Events are being held for people to learn more about how to apply for Community Investment Funding through the Geological Disposal Facility (GDF) programme.
The Mid Copeland GDF Community Partnership is inviting people to find out more about Community Investment Funding (CIF) and meet successful applicants who have already been able to provide new facilities.
Through the GDF programme, the Community Partnership has awarded over £2million in two years to a variety of local projects as discussions progress around what a facility could mean for the Mid Copeland area.
Events take place on:
February 21: Beckermet Reading Rooms, 11am-3pm
February 29: Gosforth Public Hall, 11am-3
Also present at the events will be other local funders, including representatives of Cumberland Council, Copeland Community Fund and Nuclear Waste Services (NWS).
Community Partnership Chair, Andy Pratt, said: “It’s great to see £2million so far being brought into the area from the GDF programme and used to fund community projects to help provide improved or extra facilities needed locally.
“It’s shown real progress for our area and now we’re into Mid Copeland’s third year with a further £1million available.
“These events are a chance for people to see what can be achieved, take a look at the application process with the local team and also speak to those on the ground who have made things happen.”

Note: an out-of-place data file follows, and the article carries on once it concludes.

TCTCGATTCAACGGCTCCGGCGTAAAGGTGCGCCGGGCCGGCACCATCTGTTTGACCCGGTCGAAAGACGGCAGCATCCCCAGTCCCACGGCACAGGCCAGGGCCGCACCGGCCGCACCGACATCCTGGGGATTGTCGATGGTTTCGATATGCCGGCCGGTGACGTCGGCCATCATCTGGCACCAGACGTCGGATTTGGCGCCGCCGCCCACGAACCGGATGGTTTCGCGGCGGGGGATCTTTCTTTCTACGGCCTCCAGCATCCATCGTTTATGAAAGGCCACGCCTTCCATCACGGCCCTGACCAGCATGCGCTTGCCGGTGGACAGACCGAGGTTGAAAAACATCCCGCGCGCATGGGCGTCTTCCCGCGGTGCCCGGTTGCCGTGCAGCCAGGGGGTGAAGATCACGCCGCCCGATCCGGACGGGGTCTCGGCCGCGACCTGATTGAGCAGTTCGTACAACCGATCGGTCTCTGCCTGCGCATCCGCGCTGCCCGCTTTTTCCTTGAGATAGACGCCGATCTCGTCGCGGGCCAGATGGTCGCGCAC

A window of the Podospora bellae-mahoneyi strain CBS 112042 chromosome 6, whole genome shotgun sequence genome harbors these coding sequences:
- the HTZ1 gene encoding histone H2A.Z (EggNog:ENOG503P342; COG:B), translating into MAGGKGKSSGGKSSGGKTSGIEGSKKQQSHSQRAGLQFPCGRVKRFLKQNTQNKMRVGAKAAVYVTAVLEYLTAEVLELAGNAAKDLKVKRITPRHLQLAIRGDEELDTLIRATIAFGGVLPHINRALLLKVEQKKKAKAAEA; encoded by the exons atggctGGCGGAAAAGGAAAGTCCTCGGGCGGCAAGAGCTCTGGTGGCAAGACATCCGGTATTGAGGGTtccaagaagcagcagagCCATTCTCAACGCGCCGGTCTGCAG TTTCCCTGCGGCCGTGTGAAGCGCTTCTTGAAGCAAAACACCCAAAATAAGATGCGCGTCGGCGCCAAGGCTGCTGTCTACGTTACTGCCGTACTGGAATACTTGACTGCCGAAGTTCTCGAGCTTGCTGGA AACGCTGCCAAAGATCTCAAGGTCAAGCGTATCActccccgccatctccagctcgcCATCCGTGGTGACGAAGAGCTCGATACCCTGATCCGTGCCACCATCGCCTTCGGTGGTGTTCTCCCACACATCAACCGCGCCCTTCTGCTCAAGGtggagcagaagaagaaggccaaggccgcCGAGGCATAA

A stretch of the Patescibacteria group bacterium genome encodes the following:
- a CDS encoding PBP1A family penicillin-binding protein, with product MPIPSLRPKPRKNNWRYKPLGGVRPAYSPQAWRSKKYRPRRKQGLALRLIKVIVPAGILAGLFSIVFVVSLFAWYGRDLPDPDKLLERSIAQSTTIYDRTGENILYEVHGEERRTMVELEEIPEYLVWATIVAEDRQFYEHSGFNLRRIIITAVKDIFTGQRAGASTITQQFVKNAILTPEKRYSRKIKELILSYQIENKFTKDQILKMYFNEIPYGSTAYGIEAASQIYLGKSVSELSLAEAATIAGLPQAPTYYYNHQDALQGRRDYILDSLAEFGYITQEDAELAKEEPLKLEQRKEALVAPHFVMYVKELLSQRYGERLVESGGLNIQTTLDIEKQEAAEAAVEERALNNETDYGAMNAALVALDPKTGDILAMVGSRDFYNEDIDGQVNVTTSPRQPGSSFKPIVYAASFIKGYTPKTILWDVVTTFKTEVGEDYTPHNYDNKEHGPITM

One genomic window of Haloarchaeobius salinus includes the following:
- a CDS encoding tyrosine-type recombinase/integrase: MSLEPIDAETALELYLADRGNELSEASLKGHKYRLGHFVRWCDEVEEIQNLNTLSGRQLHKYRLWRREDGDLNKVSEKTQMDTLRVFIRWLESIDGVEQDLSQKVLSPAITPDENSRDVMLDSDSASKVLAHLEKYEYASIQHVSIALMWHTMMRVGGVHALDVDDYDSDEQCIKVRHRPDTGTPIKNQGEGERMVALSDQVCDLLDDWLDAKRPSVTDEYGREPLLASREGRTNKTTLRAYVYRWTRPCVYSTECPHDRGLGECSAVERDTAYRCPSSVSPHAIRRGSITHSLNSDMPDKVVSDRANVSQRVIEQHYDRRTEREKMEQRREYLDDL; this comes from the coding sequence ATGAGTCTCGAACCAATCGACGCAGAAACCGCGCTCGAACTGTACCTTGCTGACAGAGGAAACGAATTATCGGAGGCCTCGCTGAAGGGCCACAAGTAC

A GDF is an underground facility designed to safely and securely dispose of higher activity radioactive waste.
The Mid Copeland GDF Search Area covers the electoral ward of Gosforth which includes Seascale, Gosforth, Beckermet, Calderbridge, Haile, Thornhill, Nethertown and Braystones. The Lake District National Park is excluded from consideration – however CIF can be used for eligible community projects benefiting this area.
Deep geology beyond the coast is being considered for siting the underground elements of a GDF in Mid Copeland. This means a surface facility on, or near, the coast would provide access to a disposal area deep in rock beyond the coast.
The GDF programme requires both a suitable site and a willing community and is still in the early stages. Construction will only start on a GDF when a suitable site is identified, a Potential Host Community has confirmed its willingness to host the facility through a Test of Public Support, and all the necessary consents and permits have been obtained. These steps could take around 15 years.